# Proving that a matrix has a minimal polynomial (without finding it)?

I have been asked to prove that certain square matrix with real entrieshas a minimal polynomial. While finding the actual minimal polynomial is not too hard, I was wondering if there is any way to just prove the existence of the polynomial without going through the steps to find it (just for efficiency sake during an eventual exam)

The fastest way to prove the existence of the minimal polynomial is via some ring theory: If $T$ is a linear operator on a finite-dimensional $F$-vector space $V$, then the set $$I=\{f(x)\in F[x]:f(T)=0\}$$ is an ideal in $F[x]$. Moreover, $I$ is not the zero ideal: if $\dim V=n$, then the vector space of linear maps $V\to V$ has dimension $n^2$, hence the set $\{I,T,T^2,\dots,T^{n^2}\}$ is linearly dependent, which leads to a non-zero polynomial $f$ with $f(T)=0$.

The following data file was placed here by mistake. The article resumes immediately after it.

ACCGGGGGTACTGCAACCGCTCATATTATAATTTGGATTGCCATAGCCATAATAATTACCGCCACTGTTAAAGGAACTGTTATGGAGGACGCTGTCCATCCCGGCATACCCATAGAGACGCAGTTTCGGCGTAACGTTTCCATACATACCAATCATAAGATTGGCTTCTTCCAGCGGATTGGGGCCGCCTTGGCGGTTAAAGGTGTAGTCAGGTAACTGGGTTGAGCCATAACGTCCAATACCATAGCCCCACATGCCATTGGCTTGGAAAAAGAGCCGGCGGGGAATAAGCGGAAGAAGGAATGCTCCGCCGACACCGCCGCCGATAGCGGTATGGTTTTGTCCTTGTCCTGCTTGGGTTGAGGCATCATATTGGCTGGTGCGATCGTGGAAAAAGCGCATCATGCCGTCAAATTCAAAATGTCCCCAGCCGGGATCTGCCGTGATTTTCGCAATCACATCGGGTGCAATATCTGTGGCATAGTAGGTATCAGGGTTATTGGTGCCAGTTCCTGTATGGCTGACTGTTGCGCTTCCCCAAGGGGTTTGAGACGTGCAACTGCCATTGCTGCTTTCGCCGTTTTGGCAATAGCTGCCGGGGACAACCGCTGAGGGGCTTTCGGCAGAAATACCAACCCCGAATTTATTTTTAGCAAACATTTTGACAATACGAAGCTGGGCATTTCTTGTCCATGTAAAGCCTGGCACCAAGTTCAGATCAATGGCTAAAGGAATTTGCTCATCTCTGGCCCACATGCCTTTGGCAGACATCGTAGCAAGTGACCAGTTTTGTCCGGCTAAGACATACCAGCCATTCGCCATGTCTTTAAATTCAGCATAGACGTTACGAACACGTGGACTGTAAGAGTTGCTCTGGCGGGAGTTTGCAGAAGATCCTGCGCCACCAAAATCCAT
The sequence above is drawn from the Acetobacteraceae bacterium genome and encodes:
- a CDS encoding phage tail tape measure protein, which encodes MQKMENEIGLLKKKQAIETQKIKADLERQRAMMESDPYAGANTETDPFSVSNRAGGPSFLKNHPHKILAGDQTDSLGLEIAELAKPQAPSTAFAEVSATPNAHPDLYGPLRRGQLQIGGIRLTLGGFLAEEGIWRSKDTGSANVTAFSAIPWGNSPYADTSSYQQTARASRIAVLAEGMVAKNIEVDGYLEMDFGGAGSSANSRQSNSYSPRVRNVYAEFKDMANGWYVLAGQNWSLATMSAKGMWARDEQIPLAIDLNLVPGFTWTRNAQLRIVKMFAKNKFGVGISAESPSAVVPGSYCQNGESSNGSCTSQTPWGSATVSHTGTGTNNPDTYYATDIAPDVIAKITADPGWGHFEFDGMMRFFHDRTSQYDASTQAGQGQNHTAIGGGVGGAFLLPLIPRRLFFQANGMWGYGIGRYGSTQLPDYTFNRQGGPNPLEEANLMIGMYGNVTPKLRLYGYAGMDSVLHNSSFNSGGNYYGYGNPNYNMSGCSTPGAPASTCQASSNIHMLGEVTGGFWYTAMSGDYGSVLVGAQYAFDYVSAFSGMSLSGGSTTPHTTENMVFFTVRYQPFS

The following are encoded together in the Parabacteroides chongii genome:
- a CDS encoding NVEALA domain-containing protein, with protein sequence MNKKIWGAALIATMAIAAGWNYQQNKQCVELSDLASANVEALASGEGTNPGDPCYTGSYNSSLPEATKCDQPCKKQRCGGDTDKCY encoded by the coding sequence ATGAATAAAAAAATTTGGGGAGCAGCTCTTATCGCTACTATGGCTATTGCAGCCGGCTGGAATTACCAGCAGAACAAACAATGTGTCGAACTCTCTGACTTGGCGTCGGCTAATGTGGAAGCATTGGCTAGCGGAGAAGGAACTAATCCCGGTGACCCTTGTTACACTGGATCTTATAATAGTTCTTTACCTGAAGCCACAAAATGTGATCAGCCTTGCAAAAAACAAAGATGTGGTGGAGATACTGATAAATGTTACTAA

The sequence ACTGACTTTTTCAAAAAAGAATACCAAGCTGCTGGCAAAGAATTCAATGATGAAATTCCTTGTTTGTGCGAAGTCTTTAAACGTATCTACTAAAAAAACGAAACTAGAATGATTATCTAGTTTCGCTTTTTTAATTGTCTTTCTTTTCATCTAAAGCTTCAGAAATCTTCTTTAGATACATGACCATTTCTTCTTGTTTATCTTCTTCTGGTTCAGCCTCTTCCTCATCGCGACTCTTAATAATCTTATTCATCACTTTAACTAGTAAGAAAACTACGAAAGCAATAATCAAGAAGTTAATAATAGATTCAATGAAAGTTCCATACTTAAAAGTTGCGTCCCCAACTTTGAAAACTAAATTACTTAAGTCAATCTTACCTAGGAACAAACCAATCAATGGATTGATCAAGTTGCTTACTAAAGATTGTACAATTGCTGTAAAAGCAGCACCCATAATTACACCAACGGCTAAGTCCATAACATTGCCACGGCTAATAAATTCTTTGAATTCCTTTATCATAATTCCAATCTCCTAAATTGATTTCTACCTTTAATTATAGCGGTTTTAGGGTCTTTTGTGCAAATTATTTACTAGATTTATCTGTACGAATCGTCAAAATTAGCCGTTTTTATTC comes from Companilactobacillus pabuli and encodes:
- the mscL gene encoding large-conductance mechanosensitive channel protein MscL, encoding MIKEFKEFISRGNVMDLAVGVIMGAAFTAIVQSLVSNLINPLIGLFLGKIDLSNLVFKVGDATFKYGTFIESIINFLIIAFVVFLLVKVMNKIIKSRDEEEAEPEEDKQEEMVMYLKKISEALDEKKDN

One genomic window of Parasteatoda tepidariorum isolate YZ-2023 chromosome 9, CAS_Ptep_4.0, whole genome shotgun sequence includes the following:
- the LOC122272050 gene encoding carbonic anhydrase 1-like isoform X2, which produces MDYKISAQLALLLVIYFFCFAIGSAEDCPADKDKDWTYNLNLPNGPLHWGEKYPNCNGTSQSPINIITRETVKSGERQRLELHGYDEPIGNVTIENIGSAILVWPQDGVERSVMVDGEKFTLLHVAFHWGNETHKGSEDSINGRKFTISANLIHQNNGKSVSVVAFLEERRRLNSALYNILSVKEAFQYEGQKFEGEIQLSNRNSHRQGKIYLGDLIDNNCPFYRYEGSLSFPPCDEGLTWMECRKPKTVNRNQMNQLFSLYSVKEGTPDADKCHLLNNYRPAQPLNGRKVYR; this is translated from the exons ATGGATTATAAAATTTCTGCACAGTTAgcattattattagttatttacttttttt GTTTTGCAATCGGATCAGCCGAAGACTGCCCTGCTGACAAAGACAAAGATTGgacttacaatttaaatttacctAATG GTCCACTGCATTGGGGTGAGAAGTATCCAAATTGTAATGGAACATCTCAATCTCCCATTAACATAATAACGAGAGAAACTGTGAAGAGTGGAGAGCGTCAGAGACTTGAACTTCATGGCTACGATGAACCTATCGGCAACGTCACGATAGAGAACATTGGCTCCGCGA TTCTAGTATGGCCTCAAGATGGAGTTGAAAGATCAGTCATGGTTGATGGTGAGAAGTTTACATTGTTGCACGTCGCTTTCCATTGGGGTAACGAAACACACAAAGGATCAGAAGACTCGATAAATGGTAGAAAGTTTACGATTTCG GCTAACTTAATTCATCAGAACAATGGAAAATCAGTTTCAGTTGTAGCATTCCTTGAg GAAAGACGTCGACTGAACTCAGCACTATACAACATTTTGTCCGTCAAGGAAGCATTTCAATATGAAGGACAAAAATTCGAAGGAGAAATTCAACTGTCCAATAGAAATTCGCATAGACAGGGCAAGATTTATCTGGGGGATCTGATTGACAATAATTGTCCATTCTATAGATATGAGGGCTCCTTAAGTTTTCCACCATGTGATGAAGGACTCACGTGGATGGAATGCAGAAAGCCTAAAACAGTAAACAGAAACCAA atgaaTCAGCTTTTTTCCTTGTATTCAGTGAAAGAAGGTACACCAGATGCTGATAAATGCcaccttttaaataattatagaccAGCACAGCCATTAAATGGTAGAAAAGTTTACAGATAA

Since $F[x]$ is a principal ideal domain, it follows that $I$ has a unique monic generator, which is the minimal polynomial.